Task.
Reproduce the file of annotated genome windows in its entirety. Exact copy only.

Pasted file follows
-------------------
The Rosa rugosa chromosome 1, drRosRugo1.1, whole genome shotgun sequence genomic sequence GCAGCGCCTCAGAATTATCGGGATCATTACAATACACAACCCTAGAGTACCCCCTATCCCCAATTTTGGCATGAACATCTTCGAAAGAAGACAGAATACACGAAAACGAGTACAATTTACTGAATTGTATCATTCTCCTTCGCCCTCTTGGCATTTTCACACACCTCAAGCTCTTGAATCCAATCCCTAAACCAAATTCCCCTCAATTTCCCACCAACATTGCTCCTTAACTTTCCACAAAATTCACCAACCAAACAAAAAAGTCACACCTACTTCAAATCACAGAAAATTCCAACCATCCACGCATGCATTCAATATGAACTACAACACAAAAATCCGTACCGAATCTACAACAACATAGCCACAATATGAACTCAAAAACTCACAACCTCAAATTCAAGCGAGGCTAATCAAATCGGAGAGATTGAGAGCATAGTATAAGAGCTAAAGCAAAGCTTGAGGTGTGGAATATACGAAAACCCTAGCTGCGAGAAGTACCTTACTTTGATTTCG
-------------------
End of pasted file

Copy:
The Rosa rugosa chromosome 1, drRosRugo1.1, whole genome shotgun sequence genomic sequence GCAGCGCCTCAGAATTATCGGGATCATTACAATACACAACCCTAGAGTACCCCCTATCCCCAATTTTGGCATGAACATCTTCGAAAGAAGACAGAATACACGAAAACGAGTACAATTTACTGAATTGTATCATTCTCCTTCGCCCTCTTGGCATTTTCACACACCTCAAGCTCTTGAATCCAATCCCTAAACCAAATTCCCCTCAATTTCCCACCAACATTGCTCCTTAACTTTCCACAAAATTCACCAACCAAACAAAAAAGTCACACCTACTTCAAATCACAGAAAATTCCAACCATCCACGCATGCATTCAATATGAACTACAACACAAAAATCCGTACCGAATCTACAACAACATAGCCACAATATGAACTCAAAAACTCACAACCTCAAATTCAAGCGAGGCTAATCAAATCGGAGAGATTGAGAGCATAGTATAAGAGCTAAAGCAAAGCTTGAGGTGTGGAATATACGAAAACCCTAGCTGCGAGAAGTACCTTACTTTGATTTCG